16 the law. The question is not whether defendant acted in good faith, but whether it acted reasonably. 35 However, in Eastham, the court was applying the pre-maine Bonding standard of bad faith. The question was whether there was evidence from which the jury could infer that the insurer acted in bad faith in failing to counteroffer. In Maine Bonding, the court clarified that the test is not one of subjective good faith or bad faith, but is an objective, ordinarily prudent insurer standard. Thus, the court s evaluation of the evidence of bad faith in Eastham provides little guidance for us here, where the facts and the standard by which they are evaluated are different. 36 Meanwhile, the Court of Appeals had followed the due care standard squarely in Bollam v. Fireman s Fund Insurance Company. 37 In a case of clear negligence of Bollam, its insured, and high damages to Ruhle, the victim, Fireman s Fund began paying Ruhle s medical expenses plus $400 per week, from a liability policy of $100,000. As the claim went on, Fireman s Fund advised Bollam to retain his own attorney to evaluate the claim. Thereafter, after about $48,000 had been paid to Ruhle, Fireman s Fund offered the balance of approximately $52,000 to him as full settlement. Ruhle rejected the offer, filed suit against Bollam, and was awarded judgment for $135,000. Bollam paid the deficiency and filed action against Fireman s Fund for that amount. Bollam said that Fireman s Fund was negligent in gradually depleting his $100,000 liability policy limits. His argument was that Fireman s Fund could have done Pr App at Or App at Or App 267, 709 P2d 1095 (1985). 16

17 a better job of maximizing his financial arsenal by offering Ruhle $100,000 in the beginning, rather than waiting and offering only $52,000 later. Fireman s Fund argued that its making of gradual payments to Ruhle was necessary in order to comply with ORS (1)(f) which requires insurers to try, in good faith, to promptly and equitable settle claims in which liability has become reasonably clear * * *. The court held that the insurer s statutory duties may be considered, but are not determinative, of whether the insurer is negligent. We think, however, that the existence of such a duty cannot, per se, serve as a defense to an allegation that an insurance company has negligently handled a claim. The fact that an insurance company may have a duty promptly and equitable to settle with an injured third party does not necessarily preclude the possibility that in doing so it has acted negligently toward its own insured. 38 The court noted that it was clear from the start that liability was established against Bollam and that Ruhle s damages likely exceeded the policy limits. Plaintiffs tried this case on a theory that defendant had a duty to attempt to settle the whole claim once damages were known to exceed policy limits and liability was clear. The negligence under that theory was in failing promptly to tender the limits and in stringing the claim out until too little was left to buy peace for the insured. * * * * That theory is, we think, viable and consistent with the policy of ORS (1)(f), imposing on the insurer an affirmative obligation to initiate settlement Or App at Or App at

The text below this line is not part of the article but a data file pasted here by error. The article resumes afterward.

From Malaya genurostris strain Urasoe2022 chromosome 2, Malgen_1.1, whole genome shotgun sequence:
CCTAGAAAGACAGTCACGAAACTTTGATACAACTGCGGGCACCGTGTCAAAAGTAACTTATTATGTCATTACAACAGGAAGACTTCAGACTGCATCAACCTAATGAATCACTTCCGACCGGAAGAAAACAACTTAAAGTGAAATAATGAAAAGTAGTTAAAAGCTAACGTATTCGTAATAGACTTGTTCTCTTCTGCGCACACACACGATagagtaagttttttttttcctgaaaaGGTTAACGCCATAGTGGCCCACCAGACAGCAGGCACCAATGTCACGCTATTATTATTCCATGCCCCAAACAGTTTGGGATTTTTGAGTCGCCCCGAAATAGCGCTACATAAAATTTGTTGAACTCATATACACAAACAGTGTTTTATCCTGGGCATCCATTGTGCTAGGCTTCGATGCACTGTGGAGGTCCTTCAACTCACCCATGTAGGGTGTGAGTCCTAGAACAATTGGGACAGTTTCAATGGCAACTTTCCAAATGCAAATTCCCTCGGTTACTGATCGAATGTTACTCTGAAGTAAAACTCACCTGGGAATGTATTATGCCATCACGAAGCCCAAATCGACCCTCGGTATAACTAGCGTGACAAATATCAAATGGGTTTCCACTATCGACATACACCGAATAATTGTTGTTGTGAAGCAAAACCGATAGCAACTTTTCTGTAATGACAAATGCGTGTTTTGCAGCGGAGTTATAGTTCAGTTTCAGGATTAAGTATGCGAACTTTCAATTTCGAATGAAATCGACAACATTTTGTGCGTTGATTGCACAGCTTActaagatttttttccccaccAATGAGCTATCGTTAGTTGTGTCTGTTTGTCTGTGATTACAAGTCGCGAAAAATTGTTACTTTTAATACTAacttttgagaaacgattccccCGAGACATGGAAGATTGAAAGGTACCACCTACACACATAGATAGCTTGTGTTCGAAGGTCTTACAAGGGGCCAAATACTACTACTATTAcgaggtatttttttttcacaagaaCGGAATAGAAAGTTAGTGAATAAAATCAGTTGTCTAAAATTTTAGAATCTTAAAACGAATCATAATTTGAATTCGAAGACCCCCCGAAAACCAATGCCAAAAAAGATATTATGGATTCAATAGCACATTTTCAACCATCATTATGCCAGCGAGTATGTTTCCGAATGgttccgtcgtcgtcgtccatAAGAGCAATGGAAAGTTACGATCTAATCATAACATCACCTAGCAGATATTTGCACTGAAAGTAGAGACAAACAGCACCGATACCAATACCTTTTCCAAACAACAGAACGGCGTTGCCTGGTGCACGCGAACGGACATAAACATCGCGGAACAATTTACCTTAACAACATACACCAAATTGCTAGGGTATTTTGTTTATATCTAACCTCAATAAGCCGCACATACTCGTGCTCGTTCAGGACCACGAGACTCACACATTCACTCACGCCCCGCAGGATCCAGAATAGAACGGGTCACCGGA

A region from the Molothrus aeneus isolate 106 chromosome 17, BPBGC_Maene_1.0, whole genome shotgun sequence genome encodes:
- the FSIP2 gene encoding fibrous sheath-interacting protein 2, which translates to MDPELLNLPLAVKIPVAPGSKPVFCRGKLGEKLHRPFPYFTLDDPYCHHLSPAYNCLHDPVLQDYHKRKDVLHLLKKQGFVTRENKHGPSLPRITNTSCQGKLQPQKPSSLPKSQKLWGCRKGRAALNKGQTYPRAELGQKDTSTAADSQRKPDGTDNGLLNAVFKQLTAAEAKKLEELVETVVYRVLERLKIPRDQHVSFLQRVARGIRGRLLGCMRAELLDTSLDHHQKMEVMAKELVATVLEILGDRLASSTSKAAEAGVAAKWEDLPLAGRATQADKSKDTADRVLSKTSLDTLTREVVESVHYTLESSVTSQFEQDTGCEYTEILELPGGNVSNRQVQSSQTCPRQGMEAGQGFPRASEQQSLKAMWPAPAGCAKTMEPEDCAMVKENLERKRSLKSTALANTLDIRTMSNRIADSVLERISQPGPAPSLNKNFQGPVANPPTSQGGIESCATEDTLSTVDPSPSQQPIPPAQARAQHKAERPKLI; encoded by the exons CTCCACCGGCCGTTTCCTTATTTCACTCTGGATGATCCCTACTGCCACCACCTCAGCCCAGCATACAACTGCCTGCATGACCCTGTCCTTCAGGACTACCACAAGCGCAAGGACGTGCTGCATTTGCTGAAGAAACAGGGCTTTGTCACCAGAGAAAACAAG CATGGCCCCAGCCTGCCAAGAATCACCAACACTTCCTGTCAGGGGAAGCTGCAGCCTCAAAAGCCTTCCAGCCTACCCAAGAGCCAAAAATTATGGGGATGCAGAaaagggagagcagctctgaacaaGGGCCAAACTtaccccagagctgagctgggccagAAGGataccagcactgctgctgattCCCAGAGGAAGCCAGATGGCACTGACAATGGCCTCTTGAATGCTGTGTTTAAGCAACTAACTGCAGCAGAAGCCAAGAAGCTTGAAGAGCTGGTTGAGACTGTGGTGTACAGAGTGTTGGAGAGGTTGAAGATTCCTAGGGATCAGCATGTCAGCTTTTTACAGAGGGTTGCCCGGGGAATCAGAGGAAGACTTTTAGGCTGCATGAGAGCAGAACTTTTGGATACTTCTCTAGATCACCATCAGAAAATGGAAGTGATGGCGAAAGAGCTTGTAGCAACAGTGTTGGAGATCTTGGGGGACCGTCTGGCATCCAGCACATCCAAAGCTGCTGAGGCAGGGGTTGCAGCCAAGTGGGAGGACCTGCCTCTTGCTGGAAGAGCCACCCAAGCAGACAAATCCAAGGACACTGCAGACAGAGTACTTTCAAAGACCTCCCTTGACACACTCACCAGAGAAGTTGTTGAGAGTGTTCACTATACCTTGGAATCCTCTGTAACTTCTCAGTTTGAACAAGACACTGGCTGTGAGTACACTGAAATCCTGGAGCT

18 In the course of this evolution of excess exposure claims came Stumpf v. Continental Casualty Co., 40 which held that an insurer may be vicariously liable for the negligence of counsel it hires to handle the defense of the insured. 41 In Stumpf, a physician brought an excess liability case against its insurer for negligent investigation, evaluation, and negotiation of a medical malpractice claim. The insurer evaluated a claim against its insured on the basis of evidence that was inadmissible, and was held liable for the excess exposure of its insured. Given CNA's contractual duty and the degree of control that it retained over [the insured's] defense, we apply what appears to be the rule in the majority of jurisdictions: An insurer may be vicariously liable for the actions of its agents, including counsel that it hires to defend its insured. 42 In 1992 the Oregon Supreme Court addressed the issue again in Georgetown Realty v. The Home Insurance Company, 43 and reiterated that the standard is negligence, not bad faith. The court referred to the case as an excess claim. rather than as a bad faith claim. 44 The court emphasized that the gravamen of the complaint Or App 302, 794 P2d 1228 (1990) 41 Stumpf also held that (1) the insured has no affirmative duties under the policy and therefore cannot be found comparatively negligent, Id at 309; (2) that the insured s right to damages will not be limited to the insured s assets, Id at ; and (3) that attorney fees were recoverable. Id at 314 and n. 10 and Or App at Or 97, 831 P2d 7 (1992) Or at 100, n

19 is that one party caused damage to the other by negligently performing its obligations under the contract. 45 [T]his court's prior cases have held that the pivotal question, in deciding whether one party to a contract may sue another party to the contract in tort for negligent performance of a term of the contract, is whether the allegedly negligent party is subject to a standard of care independent of the terms of the contract. This court has not previously answered that question in the present context. None of this court's prior cases concerning excess claims has expressly decided whether the liability insurer is subject to a standard of care that exists independent of the contract and without reference to the specific terms of the contract. We now reach the same conclusion with regard to liability insurers that this court reached in the cases concerning physicians, lawyers, architects, and others.... As in those cases, the relationship here is between contracting parties. When a liability insurer undertakes to defend, it agrees to provide legal representation and to stand in the shoes of the party that has been sued. The insured relinquishes control over the defense of the claim asserted. Its potential monetary liability is in the hands of the insurer. That kind of relationship carries with it a standard of care that exists independent of the contract and without reference to the specific terms of the contract. 46 The claim against a liability insurer for excess exposure is now, clearly, one of negligence. Bad faith, although still popular nomenclature, is a misnomer. The law remains, as first set out in Radcliffe, that the insurance company must use due diligence to ascertain the merits of a liability claim against its insured and take reasonable steps to protect its insured from excess exposure. Old notions of good faith may still apply as 45 Id. at 106 [Emphasis added.] 46 Id. at